The personal cost of the riots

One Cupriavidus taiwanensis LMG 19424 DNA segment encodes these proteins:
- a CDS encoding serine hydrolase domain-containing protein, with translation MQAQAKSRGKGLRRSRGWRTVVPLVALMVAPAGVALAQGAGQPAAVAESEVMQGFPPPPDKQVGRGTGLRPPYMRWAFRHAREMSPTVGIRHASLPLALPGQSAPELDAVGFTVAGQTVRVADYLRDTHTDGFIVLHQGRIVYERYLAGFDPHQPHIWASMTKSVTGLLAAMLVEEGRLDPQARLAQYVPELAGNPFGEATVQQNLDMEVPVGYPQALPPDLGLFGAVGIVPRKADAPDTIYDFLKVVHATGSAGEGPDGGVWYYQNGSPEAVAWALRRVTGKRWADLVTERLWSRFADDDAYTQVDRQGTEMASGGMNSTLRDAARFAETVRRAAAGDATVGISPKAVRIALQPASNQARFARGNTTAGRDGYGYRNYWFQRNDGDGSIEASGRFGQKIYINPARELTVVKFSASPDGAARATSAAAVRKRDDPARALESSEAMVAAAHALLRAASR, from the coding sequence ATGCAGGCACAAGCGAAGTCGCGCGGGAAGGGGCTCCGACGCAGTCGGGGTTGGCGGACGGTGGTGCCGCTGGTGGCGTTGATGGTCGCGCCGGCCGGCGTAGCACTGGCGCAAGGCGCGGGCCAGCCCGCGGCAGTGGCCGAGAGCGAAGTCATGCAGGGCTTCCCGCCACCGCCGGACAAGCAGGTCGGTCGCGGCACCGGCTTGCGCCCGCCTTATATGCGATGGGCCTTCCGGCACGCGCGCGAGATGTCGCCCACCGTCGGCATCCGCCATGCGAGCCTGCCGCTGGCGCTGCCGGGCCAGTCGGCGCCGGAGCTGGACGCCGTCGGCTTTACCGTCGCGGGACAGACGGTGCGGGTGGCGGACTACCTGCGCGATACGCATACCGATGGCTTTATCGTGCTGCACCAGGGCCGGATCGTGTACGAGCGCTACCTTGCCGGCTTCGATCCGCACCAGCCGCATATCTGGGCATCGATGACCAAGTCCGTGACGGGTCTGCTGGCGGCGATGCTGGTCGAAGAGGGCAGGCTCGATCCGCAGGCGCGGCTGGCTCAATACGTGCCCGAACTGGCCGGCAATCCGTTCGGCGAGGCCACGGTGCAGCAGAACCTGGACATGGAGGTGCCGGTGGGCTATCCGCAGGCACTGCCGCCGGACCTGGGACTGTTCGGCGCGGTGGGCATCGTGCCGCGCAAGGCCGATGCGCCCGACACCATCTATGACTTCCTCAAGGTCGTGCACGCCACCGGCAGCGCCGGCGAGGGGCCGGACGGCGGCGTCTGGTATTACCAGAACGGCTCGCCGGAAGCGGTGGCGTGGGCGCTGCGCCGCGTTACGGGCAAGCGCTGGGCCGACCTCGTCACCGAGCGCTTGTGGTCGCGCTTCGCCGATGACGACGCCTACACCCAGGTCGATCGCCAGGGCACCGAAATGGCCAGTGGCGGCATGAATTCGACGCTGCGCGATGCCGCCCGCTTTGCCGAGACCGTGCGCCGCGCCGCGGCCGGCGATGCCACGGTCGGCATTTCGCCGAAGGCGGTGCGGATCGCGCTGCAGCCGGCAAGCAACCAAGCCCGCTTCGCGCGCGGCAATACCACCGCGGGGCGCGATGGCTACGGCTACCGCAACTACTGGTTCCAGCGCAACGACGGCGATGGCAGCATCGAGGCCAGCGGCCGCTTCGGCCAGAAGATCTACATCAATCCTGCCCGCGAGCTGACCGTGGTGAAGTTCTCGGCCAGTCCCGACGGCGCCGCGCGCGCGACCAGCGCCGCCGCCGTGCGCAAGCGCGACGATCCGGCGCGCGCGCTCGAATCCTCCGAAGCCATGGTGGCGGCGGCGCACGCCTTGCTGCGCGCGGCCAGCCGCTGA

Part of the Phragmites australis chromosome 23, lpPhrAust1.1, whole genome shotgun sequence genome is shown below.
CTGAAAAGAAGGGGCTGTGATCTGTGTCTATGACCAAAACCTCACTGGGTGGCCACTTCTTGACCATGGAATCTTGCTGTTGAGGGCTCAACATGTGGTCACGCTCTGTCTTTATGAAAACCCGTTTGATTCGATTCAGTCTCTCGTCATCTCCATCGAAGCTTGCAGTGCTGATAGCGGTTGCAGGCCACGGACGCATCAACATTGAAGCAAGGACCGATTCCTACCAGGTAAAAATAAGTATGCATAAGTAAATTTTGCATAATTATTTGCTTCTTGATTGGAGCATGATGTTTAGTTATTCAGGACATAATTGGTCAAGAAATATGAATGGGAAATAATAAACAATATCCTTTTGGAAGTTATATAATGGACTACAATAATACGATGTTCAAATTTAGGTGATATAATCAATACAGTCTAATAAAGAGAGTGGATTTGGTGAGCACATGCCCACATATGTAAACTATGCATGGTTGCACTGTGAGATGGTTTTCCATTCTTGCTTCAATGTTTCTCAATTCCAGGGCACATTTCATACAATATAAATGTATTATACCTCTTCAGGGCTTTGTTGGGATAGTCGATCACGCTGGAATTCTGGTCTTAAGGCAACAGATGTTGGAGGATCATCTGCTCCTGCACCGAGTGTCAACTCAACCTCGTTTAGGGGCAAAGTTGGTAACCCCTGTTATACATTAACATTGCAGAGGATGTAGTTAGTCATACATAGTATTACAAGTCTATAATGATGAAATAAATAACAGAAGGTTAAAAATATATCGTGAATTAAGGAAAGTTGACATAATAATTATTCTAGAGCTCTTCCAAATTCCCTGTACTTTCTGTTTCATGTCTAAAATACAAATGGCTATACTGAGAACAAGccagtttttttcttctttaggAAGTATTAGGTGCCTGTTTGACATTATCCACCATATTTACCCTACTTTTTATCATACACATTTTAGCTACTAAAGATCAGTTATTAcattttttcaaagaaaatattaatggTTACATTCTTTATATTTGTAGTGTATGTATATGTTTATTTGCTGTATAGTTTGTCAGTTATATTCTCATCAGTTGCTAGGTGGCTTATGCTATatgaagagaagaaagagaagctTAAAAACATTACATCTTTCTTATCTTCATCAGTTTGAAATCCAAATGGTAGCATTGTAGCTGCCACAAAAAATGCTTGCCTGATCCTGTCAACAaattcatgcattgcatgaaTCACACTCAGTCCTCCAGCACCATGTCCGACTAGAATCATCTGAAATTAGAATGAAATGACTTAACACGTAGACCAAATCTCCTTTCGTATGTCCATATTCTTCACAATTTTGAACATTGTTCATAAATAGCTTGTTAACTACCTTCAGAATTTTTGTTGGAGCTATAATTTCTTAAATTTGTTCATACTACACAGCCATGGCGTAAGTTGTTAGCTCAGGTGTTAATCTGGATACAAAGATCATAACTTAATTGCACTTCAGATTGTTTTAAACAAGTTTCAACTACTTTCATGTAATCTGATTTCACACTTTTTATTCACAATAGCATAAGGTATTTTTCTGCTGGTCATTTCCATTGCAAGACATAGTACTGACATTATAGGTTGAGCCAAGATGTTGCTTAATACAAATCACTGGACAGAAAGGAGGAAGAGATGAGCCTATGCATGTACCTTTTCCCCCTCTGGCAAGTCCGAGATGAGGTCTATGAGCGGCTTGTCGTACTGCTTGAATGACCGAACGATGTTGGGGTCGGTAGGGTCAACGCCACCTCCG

The personal cost of the riots which rocked the country earlier this week cannot be measured, particularly for the families who are now having to plan funerals for the five men who died in London and Birmingham as a direct result of the violence. And the financial cost, which is said to have reached £200 million, will affect us all. None of us will be able to escape the repercussions, in terms of increased insurance premiums, higher prices, and the huge pressure it will put on already struggling public services. The incredible outpouring of public goodwill epitomised by the riot wombles (#riotwombles) who turned out in their droves to help with the mass clear up, and the instantly organised donations of goods to those robbed or burnt out by the violence, has done a huge amount to obliterate the fear and greed of those grotesque thugs who thought wrenching a bookie’s television screen from its wall mountings was a decent way to spend a Monday night. Shopkeepers miles away from the violence lost money as they took the precaution of shutting up shop early for a couple of days afterwards, others had to invest in extra locks and hoarding and casual workers all over the country lost out as firms sent people home early. My friend Vix, as ever my financial barometer in times of turmoil, lost the equivalent of a day’s money as her boss, understandably, put safety over profit and closed his business early on Tuesday and Wednesday afternoons. Resourceful as ever she simply picked up her paintbrush and resumed her moonlighting role as painter and decorator in a less troubled area of London a few hours early. Ever the social commentator, she texted me from the top of her ladder: “Farrow and Ball paint costs £48 a tin, that’s a whole week’s Giro!” Not that she would be tempted to illustrate the equality by up ending a tub of Dorset Cream over the doors of her nearest millionaire, but her next client may find she gets a vicarious thrill out of recommending F & B’s Dead Salmon or Mouse’s Back shades over the more aspirational sounding Middleton Pink. Amanda Deal of the day: Spruce up the man in your life with a 20% voucher from Burton and 3.5% in your KiddyBank when you shop through the KidStart website. Scary statistic of the day: According to the fabulously named Johnny Rich, of the Push website, the new fees structure could leave students joining university in October 2012 £50,000 in debt – but don’t be freaked – it will be written off if you never earn enough to pay it off!